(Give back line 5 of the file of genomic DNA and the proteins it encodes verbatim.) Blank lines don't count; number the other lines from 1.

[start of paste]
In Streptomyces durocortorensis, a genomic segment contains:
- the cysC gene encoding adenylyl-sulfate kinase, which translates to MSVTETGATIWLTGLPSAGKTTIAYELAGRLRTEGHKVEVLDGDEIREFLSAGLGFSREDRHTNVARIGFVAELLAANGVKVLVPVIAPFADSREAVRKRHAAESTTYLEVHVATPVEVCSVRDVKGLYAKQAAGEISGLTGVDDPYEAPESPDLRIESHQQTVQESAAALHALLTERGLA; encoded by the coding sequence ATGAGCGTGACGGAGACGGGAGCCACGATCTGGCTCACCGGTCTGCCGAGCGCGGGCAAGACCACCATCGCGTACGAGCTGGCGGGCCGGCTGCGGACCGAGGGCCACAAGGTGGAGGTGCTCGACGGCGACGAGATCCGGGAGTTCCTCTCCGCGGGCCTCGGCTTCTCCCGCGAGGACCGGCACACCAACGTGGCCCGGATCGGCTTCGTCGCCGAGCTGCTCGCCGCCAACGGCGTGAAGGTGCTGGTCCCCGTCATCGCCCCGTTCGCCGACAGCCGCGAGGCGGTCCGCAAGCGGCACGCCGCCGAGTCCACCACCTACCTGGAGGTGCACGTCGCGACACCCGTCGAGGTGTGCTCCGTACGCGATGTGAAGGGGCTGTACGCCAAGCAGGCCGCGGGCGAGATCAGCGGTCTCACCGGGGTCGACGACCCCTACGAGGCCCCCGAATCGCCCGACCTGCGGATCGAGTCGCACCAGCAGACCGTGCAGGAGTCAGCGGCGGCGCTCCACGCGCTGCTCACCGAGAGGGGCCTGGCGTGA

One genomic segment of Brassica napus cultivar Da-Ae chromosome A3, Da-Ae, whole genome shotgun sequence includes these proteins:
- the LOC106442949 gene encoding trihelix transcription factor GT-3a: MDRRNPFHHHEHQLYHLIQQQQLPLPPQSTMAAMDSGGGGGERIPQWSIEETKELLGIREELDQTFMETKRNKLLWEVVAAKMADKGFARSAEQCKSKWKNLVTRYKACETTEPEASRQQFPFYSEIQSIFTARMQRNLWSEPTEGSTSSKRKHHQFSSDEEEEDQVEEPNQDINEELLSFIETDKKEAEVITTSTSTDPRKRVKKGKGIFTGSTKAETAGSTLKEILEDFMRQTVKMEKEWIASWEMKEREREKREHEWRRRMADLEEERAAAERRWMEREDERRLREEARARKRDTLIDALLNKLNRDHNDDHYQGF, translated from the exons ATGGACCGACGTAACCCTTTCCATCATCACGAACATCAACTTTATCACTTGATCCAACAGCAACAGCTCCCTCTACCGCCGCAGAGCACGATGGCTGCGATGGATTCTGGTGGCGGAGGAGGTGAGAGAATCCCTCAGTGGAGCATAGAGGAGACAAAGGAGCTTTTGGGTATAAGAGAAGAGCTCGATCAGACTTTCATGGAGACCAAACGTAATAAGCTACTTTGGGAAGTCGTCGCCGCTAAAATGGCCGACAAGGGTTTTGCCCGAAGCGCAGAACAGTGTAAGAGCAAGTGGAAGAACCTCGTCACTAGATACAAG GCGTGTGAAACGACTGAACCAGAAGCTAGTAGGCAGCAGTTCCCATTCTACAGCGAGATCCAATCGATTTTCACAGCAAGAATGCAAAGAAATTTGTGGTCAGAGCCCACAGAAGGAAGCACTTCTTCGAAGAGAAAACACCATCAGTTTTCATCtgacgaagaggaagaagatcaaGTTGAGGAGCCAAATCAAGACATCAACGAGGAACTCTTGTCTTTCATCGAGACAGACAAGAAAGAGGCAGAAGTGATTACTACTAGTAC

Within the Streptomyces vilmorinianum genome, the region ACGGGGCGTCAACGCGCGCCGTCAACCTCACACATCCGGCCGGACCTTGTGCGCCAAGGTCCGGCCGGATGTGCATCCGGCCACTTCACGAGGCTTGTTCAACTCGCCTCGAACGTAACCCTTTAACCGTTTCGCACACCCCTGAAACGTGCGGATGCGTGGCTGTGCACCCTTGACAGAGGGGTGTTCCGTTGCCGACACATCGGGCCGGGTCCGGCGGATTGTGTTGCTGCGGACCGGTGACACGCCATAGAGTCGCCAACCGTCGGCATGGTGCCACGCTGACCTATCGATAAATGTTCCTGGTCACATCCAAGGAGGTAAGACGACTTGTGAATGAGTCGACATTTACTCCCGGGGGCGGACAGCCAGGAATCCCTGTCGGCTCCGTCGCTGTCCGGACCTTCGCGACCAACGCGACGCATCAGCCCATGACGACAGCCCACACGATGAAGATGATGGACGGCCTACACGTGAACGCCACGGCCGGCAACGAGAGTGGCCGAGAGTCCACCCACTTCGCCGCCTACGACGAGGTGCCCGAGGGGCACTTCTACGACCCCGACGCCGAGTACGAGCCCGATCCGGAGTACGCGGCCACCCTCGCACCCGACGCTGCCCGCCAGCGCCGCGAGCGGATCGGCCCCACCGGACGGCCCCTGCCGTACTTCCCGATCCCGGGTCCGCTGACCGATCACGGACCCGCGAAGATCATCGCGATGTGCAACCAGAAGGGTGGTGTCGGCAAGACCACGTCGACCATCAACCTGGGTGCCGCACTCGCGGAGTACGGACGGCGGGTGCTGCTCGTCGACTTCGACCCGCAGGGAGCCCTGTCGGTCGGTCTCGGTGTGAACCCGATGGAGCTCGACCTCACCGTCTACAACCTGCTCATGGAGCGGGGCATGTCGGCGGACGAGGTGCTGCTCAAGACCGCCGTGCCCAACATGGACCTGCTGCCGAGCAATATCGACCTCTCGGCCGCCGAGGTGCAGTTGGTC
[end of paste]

Within the Streptomyces vilmorinianum genome, the region ACGGGGCGTCAACGCGCGCCGTCAACCTCACACATCCGGCCGGACCTTGTGCGCCAAGGTCCGGCCGGATGTGCATCCGGCCACTTCACGAGGCTTGTTCAACTCGCCTCGAACGTAACCCTTTAACCGTTTCGCACACCCCTGAAACGTGCGGATGCGTGGCTGTGCACCCTTGACAGAGGGGTGTTCCGTTGCCGACACATCGGGCCGGGTCCGGCGGATTGTGTTGCTGCGGACCGGTGACACGCCATAGAGTCGCCAACCGTCGGCATGGTGCCACGCTGACCTATCGATAAATGTTCCTGGTCACATCCAAGGAGGTAAGACGACTTGTGAATGAGTCGACATTTACTCCCGGGGGCGGACAGCCAGGAATCCCTGTCGGCTCCGTCGCTGTCCGGACCTTCGCGACCAACGCGACGCATCAGCCCATGACGACAGCCCACACGATGAAGATGATGGACGGCCTACACGTGAACGCCACGGCCGGCAACGAGAGTGGCCGAGAGTCCACCCACTTCGCCGCCTACGACGAGGTGCCCGAGGGGCACTTCTACGACCCCGACGCCGAGTACGAGCCCGATCCGGAGTACGCGGCCACCCTCGCACCCGACGCTGCCCGCCAGCGCCGCGAGCGGATCGGCCCCACCGGACGGCCCCTGCCGTACTTCCCGATCCCGGGTCCGCTGACCGATCACGGACCCGCGAAGATCATCGCGATGTGCAACCAGAAGGGTGGTGTCGGCAAGACCACGTCGACCATCAACCTGGGTGCCGCACTCGCGGAGTACGGACGGCGGGTGCTGCTCGTCGACTTCGACCCGCAGGGAGCCCTGTCGGTCGGTCTCGGTGTGAACCCGATGGAGCTCGACCTCACCGTCTACAACCTGCTCATGGAGCGGGGCATGTCGGCGGACGAGGTGCTGCTCAAGACCGCCGTGCCCAACATGGACCTGCTGCCGAGCAATATCGACCTCTCGGCCGCCGAGGTGCAGTTGGTC